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Glaciers & Heritage

The glaciers have always held interest for people from the first Maori inhabitants on the West Coast; to the European explorers, surveyors and geologists; to the gold seekers who stayed on when the gold ran out, to the first tourists and their guides.

The fascination continues today with the many travellers both from New Zealand and overseas that seek a glacier experience.

Early Maori
Archaeological evidence shows early Maori lived in South Westland many hundreds of years before European settlers arrived. They lived mostly along the coast in places where food gathering was good but travelled up and down the coast searching the mountains for pounamu (jade or greenstone). In their travels they became familiar with the glaciers, peaks and forests of Glacier Country. After Europeans arrived Maori were guides valued for their local knowledge.

Early European Explorers
Dutch explorer Abel Tasman encountered Westland in 1642 but it was not until 1859 that any ship’s log recorded sight of the great glaciers.

In 1857 Maori guides led the first Europeans, Leonard Harper and Edwin Fox, across a traditional east–west pathway (ara hikoi) that Europeans later named Harper Pass. Young Harper then named the two glaciers—‘Victoria’ (now Franz Josef) and ‘Albert’ (now Fox Glacier), after the Queen of the United Kingdom of Great Britain and Ireland at the time and her consort. But Harper did not register these names.

Historical Shot horses and river In 1865 German geologist / explorer / museum founder Julius Von Haast decided to name the glacier after the Emperor of the Austro-Hungarian Empire, Franz Josef I. The local village later took its name from the glacier. This was only the first of a number of landmarks that Haast did not actually ‘discover’ as a European explorer but took the liberty of naming. Haast also registered the name Fox Glacier, in honour of Sir William Fox, the New Zealand Premier. Sir William Fox visited in 1872 and painted a famous watercolour of ‘his’ glacier.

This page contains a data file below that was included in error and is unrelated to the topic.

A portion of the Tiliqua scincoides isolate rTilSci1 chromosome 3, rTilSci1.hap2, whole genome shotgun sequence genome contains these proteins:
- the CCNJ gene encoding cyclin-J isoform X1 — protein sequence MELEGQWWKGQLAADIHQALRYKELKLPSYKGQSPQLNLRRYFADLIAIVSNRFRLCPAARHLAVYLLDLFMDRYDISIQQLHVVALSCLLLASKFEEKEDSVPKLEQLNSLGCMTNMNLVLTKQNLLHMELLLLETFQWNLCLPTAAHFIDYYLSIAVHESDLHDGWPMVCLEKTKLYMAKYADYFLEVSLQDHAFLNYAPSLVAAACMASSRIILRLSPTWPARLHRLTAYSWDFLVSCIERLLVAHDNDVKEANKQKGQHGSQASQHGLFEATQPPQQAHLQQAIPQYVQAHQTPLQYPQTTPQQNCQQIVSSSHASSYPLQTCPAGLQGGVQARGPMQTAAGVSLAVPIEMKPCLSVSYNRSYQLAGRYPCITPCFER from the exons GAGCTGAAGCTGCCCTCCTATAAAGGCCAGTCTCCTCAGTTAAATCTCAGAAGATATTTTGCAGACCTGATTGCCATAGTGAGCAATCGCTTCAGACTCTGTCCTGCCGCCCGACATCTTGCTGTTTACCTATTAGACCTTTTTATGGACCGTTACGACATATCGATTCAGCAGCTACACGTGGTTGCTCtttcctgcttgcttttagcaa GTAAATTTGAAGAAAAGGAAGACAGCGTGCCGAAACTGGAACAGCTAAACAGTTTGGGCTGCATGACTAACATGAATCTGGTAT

Emperor Franz Josef ‘gifted’ what has become one of Westland Tai Poutini National Park’s greatest pests. The two males and six female chamois were shipped to Wellington, then taken to the Hermitage in Aoraki Mount Cook National Park and released in 1907. Chamois can be hunted. To hunt chamois on public conservation land you must get a hunting permit from Department of Conservation (DOC). You can apply online or at a DOC office nearest the hunting area.

Gold Seekers
Gold discovery in 1864 brought huge changes. The gold towns Ōkārito, Five Mile and Gillespies boomed with around 16,000 hopeful diggers. Some vast fortunes were made but a mere 18 months later most miners had left, disillusioned, leaving a hardy few to continue to work the beaches and gorges. Those who stayed eventually looked beyond the gold to seek a living from the land. These early settlers turned to farming, saw milling and offering accommodation and guidance to tourists.

Early Tourists
The earliest travellers stayed in guestrooms in local farmers’ houses. Eventually hotels were built, but the warm and friendly atmosphere remained. Enterprising young men saw a future in operating excursions up on the ice and by the 1900s tracks and bridges were built to provide access onto the glaciers.

Formal clothing and inadequate equipment did not deter the early visitors. With a few temporary nails in the soles of their shoes, ladies in long dresses and gentlemen in bow ties were soon regularly exploring the glaciers, carefully assisted by their mountain guides.




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